(Although snails are clearly not a fish, they are customarily classified among shellfish, there not being anywhere else to put them)
From 'Edible mollusks of Great Britain and Ireland, with recipes for cooking them' (1867)
Snails have never played a hugely significant part in English cooking, though 'WM' has several receipts for them, so does Bradley 1728 and Eliza Haywood mentions snail broth in 1771. But the greatest snail enthusiast seems to have been Robert May, who, among many receipts, has ...
Original Receipt in 'The Accomplisht Cook' by Robert May, 1660 (Robert May 1660);
To fry Snails.
Take shell snails in January, February, or, March, when they be closed up, boil them in a skillet of boiling water, and when they be tender boil'd, take them out of the shell with a pin, cleanse them from the slime, flour them, and fry them; being fryed, serve them in a clean dish, with butter, vinegar, fryed parsley, fryed onions, or ellicksander leaves fryed, or served with beaten butter, and juyce of orange, or oyl, vinegar, and slic't lemon.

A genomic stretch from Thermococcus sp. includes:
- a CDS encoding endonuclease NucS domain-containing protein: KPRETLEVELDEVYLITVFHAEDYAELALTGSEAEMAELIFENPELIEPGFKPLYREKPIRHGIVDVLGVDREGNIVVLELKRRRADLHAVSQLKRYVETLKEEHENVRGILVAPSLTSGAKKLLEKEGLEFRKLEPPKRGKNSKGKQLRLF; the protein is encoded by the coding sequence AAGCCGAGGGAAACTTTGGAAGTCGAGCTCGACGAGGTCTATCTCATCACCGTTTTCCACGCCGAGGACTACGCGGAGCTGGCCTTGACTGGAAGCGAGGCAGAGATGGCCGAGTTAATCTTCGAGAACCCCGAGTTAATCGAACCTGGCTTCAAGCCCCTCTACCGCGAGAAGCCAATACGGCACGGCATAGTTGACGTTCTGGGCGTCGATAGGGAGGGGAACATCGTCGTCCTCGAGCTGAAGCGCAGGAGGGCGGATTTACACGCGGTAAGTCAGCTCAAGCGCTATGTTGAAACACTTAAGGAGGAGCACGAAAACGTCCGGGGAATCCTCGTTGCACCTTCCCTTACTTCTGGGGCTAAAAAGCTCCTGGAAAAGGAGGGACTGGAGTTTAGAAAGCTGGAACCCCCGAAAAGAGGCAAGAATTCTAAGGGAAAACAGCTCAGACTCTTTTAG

Fry them in oyl and butter, being finely cleansed, and serve them with butter, vinegar, and pepper, or oyl, vinegar, and pepper.
To make a Hash of Snails.
Being boil'd and cleansed, mince them small, put them in a pipkin with some sweet herbs minced, the yolks of hard eggs, some whole capers, nutmeg, pepper, salt, some pistaches, and butter, or oyl; being stewed the space of half an hour on a soft fire; then have some fried toasts of French bread, lay some in the bottom, and some round the meat in the dish.
Snails were once considered a valuable medicine for the lungs, and glass-blowers were prone to lung problems, hence their being served at the annual Newcastle Glassmaker's Feasts in the 19th Century, and prepared into Snail Water as a medicine.
There was a mild attempt to popularise them as Somerset 'wallfish' in the 1960's.
There are a small number (5?) of commercial snail farms in England who supply mainly to eating houses.
Snail with Herbs
Snails in Sauce
'The edible mollusks of Great Britain and Ireland, with recipes for cooking them' (1867)
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